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Quote:
Originally Posted by commsysman View Post

The simple fact is that AVRs have a lot of their cost determined by capabilities that are not needed for 2 channel audio. Why pay for what you don't need and won't use?

Add that to the fact that a lesser percentage of each AVR price dollar is dedicated to the important part for best sound quality, the power supply and amplifiers, and you have your answer.

The typical 2-channel integrated amplifier simply has a larger part of each dollar dedicated to a better power supply and amplifier circuit, and sounds better as a result.

Of course some people are nihilists who take the ridiculous position that all amplifiers sound the same and none of that matters. It is impossible for any person who is experienced

with the superior sound of high-quality audio systems to have a serious conversation with those who have their head in the sand, so it's best to ignore that and move on.
http://www.avsforum.com/t/1455620/nad-c-356-vs-outlaw-rr2150-vs-marantz-pm8004#post_22924275 eek.gif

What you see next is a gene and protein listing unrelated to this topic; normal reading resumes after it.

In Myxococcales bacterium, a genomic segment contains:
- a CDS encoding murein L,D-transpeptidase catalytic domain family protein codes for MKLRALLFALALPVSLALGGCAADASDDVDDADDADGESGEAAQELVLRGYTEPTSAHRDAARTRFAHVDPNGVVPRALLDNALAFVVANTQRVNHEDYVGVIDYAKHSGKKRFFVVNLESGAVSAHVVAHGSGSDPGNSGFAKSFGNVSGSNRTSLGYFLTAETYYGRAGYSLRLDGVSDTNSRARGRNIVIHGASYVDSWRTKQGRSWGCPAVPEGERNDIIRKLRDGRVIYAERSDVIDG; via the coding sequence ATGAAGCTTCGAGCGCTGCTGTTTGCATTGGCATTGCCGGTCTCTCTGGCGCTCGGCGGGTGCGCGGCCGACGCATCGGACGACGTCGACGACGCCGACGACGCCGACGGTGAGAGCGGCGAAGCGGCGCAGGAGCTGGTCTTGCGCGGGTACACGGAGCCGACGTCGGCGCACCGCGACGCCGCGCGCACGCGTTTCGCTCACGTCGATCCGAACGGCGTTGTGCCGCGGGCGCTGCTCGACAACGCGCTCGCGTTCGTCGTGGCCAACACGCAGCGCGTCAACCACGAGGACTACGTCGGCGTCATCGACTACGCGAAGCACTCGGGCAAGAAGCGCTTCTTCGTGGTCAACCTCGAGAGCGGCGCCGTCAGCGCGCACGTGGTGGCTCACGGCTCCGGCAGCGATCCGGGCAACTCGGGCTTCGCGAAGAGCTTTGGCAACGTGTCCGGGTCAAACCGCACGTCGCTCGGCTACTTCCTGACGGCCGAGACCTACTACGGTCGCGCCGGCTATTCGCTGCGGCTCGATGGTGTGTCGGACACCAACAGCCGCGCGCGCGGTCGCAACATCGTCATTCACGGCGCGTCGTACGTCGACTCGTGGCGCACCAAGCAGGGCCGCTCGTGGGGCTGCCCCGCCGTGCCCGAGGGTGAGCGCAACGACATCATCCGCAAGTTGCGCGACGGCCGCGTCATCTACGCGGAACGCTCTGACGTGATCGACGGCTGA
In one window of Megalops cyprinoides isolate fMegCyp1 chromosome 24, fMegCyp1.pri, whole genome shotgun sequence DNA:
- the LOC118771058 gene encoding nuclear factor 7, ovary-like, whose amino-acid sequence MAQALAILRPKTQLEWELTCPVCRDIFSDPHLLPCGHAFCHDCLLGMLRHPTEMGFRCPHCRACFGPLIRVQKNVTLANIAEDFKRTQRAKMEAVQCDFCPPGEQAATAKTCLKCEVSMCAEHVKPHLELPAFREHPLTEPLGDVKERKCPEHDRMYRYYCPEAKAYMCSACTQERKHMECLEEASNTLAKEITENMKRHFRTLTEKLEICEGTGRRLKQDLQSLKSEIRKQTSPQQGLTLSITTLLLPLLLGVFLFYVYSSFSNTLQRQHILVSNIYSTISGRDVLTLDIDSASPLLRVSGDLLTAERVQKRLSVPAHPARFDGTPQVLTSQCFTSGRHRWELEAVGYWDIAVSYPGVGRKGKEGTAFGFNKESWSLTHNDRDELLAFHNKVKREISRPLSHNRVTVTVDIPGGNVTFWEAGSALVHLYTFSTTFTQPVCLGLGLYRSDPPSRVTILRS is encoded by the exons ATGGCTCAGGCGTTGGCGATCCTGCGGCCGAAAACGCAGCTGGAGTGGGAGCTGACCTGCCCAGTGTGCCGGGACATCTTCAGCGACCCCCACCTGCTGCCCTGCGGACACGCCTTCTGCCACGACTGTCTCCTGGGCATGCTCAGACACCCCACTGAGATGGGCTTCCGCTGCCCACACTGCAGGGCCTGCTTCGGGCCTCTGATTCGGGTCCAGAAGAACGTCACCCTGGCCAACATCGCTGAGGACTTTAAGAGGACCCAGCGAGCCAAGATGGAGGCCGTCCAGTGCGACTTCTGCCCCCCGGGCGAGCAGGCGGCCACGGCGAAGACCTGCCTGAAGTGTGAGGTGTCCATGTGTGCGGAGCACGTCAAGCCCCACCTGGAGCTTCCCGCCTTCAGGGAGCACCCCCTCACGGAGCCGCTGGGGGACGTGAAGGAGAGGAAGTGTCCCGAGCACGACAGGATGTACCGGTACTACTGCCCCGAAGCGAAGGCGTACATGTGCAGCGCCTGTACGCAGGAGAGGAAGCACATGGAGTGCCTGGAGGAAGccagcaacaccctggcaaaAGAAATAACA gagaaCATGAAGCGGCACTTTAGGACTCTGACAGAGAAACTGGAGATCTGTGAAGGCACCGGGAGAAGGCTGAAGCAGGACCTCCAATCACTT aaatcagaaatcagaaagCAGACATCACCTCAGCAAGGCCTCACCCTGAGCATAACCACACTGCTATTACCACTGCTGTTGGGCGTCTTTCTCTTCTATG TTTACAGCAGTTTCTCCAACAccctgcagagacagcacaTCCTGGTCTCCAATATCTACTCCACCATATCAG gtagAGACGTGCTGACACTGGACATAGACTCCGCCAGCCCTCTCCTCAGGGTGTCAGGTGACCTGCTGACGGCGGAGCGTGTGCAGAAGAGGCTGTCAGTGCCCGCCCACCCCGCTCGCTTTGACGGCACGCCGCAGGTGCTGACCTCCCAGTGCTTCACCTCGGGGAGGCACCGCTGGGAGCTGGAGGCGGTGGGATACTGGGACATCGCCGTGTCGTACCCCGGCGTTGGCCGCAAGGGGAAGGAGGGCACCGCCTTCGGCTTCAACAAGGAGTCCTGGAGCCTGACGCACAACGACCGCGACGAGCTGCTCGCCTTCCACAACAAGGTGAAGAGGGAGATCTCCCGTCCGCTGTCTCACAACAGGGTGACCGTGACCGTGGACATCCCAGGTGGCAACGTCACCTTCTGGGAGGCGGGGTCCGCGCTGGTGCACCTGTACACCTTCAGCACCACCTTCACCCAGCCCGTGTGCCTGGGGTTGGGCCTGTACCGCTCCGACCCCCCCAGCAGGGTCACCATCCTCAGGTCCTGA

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post #12 of 18 Old 04-10-2013, 04:44 PM
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This is true Mark. I'm upgrading my favorite 2 channel space to an AVR, not specifically for dynamic EQ but for bass management, neither is available in anything that I've found outside of an AVR without separates and significant expense. Whether I stick with room correction or not depends on my ears; crossover control is not trivial.

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post #13 of 18 Old 04-11-2013, 09:35 AM
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Quote:
Originally Posted by commsysman View Post

The simple fact is that AVRs have a lot of their cost determined by capabilities that are not needed for 2 channel audio. Why pay for what you don't need and won't use?

The above statement is yet another audiophile myth. It ignores the economic benefits of large volume production and economies of scale.

You can easily pay the price of a good AVR or more for either a DAC or an amplifier.

For example we have the following prices from previous posts in this thread:

NAD 316BEE ($379) and the Cambridge Audio 351A. ($550)

http://nadelectronics.com/products/hifi-amplifiers/C-316BEE-Stereo-Integrated-Amplifier

"Dynamic Power Reserves Continuous power is a conservative 40 watts and dynamic power, which is more important for music listening, is remarkably more than 100 watts! Far more usable power on tap than other amps at this price point."